Previews for all eight 2018 World Cup groups – Group A

What to look out for in the Group A of the 2018 World Cup.

Welcome to What The Sports’ FIFA World Cup Previews! We are just eight days away from the most watched sporting event in the world, and will countdown to June 14’s opening match with a preview of each group per day.

Leading off is Group A. The group includes the host country, Russia, one of the world’s best strikers, Luis Suarez, and the Premier League’s Player of the Year, Mo Salah.

There are some talented players in this group, but probably not enough for anybody to pick one of the four to contend for the whole competition. That said, Group A has a lot of balance and should make for an interesting series of games.


In case you have been living under a rock, or didn’t read my introductory paragraph, they are the host. The Russians automatically qualified for the World Cup, and they are lucky they did. They rank 66th in FIFA’s world rankings, making them the second-lowest ranked team in the tournament, with groupmate Saudi Arabia coming in right behind the Russians at 67.

The team failed to win any of their three group stage matches in 2014 at Brazil, scoring only two goals, while failing to qualify for the knockout round. Two years later, the Russians scored only two goals in France at the 2016 Euros, getting bounced again after three group stage matches, losing two of them.

Stanislav Cherchesov’s men will look to right the ship this month and advance out of a World Cup group stage for the first time in the country’s history.

Who to watch

Fedor Smolov

The Krasnodar striker tallied 14 goals and six assists in 22 Russian Premier League appearances this past season. For a Russian side built on defense, Smolov will be the biggest, and probably only, goalscoring threat in their starting XI. Goalkeeper and captain Igor Akinfeev will have to be solid as well if Russia hopes to advance.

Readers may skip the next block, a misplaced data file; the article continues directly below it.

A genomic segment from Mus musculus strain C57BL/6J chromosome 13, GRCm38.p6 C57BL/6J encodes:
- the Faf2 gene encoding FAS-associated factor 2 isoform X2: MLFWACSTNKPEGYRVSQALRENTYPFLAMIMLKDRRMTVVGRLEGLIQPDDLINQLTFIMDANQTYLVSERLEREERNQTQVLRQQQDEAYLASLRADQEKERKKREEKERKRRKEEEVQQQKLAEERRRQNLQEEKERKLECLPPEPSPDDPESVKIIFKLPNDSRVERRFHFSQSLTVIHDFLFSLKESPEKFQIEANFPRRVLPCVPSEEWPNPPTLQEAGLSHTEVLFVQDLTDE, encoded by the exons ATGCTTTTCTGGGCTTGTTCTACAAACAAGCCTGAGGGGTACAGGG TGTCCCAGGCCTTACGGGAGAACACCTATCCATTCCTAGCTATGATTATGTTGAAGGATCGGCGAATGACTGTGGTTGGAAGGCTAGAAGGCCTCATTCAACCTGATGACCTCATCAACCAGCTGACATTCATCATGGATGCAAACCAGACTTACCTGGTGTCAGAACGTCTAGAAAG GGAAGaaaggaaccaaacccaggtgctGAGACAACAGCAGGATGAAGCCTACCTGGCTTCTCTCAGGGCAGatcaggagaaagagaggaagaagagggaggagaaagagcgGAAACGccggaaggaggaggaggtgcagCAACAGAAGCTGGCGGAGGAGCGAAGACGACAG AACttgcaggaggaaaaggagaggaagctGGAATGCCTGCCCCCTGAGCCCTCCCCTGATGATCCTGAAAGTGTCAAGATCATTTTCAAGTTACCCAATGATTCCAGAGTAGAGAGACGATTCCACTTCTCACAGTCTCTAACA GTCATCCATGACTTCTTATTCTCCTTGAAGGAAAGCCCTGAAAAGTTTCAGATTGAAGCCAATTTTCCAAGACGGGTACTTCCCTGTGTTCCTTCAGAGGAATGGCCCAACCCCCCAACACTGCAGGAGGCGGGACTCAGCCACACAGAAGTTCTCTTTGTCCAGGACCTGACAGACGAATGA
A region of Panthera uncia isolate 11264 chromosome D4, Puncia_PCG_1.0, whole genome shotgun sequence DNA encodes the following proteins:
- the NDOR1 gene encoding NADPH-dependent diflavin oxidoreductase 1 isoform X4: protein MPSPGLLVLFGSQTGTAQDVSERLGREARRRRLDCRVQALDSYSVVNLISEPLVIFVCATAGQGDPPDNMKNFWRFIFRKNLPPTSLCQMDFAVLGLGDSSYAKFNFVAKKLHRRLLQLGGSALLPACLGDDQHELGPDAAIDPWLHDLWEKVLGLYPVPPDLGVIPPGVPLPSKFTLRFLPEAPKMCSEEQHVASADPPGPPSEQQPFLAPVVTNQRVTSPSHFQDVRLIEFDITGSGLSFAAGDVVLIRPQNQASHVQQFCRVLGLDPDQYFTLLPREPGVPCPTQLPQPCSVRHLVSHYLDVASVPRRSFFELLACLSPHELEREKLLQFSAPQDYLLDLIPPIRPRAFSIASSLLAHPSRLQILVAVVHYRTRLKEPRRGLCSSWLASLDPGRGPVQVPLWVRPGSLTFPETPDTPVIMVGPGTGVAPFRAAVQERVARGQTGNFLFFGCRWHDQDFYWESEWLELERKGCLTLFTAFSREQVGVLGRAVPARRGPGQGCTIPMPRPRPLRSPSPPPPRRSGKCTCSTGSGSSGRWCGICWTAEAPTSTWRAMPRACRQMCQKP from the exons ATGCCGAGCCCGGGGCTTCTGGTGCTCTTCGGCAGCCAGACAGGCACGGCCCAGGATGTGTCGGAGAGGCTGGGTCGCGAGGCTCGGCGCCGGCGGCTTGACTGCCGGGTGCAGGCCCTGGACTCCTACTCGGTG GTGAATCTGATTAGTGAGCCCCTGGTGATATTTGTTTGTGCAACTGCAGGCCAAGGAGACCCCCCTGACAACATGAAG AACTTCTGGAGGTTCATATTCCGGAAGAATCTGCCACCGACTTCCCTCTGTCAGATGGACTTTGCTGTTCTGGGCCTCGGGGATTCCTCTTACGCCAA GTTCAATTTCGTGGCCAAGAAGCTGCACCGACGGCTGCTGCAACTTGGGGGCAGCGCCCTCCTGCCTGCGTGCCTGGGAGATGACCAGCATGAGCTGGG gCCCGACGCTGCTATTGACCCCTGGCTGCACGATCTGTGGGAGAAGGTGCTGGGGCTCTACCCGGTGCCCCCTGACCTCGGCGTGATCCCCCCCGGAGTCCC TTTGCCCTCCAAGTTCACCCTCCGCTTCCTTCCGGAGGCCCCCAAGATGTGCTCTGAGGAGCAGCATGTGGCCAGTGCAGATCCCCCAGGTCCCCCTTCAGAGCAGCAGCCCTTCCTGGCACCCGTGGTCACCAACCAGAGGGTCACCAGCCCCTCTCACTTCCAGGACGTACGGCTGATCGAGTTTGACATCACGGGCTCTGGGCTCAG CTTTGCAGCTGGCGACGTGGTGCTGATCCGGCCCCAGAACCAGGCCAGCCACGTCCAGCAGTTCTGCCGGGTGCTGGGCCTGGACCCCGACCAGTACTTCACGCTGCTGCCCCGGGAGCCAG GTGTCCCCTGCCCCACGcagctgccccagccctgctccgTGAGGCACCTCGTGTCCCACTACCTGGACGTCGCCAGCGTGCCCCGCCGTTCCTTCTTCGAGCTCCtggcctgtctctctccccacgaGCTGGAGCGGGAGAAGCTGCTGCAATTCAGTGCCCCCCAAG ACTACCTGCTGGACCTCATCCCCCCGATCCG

They win the group if…

Russia will have to win their first match and tournament-opener on June 14 versus Saudi Arabia if they want a chance to move to the knockout stage, let alone win the group. Their defense will have to be strong enough to contain superstars Edinson Cavani and Luis Suarez of Uruguay and Mo Salah of Egypt, and Igor Akinfeev will need Tim Howard-esque performances for Russia to capture Group A.

Most Likely to be Meme-d

Igor Akinfeev

The meme game has stepped up massively since 2014. That was light work. Heck, WTS wasn’t even created yet! You pull that off again this summer, just throw your phone into the Volga River (Yeah, I Googled “Bodies of water in Russia,” what’s it to ya?).

Saudi Arabia

Squaring off against Russia in the first game of the tournament, the Saudi Arabians are making their fifth World Cup appearance and first since 2006. The team hasn’t won a World Cup match since their first appearance in 1994, which was the only time the Falcons made the knockout round.

The team is managed by former Chilean manager Juan Antonio Pizzi, their third manager in less than a year. They finished second in their qualifying group in Asia, clinching a spot in the World Cup after winning their final qualifying match 1-0 against Japan. Then manager Bert van Marwijk and the Saudi Arabian Football Association were unable to agree upon a contract extension. His replacement, Edgardo Bauza, was sacked after five matches at the helm. It will be interesting to see how Pizzi is able to put together a cohesive squad with a short period of time to prepare for the tournament.

Who to watch

Mohammad Al-Sahlawi

The 31-year-old striker is the leading goal scorer in this Saudi Arabian squad, with 28 goals in 38 caps. The attack goes through Al-Sahlawi, who recorded his first international hat trick as well as a five-goal game during this qualifying cycle.

Through an agreement between the Saudi Arabian government and Manchester United (yes, this is a real thing) Al-Sahlawi spent three weeks in March training with the Reds, which is the only European experience this all-homegrown Saudi Arabian squad has seen. Fahad Al-Muwallad is another player to watch. The winger was loaned to Spanish side Levante this past January. Here’s an insane volley he scored.

They win the group if…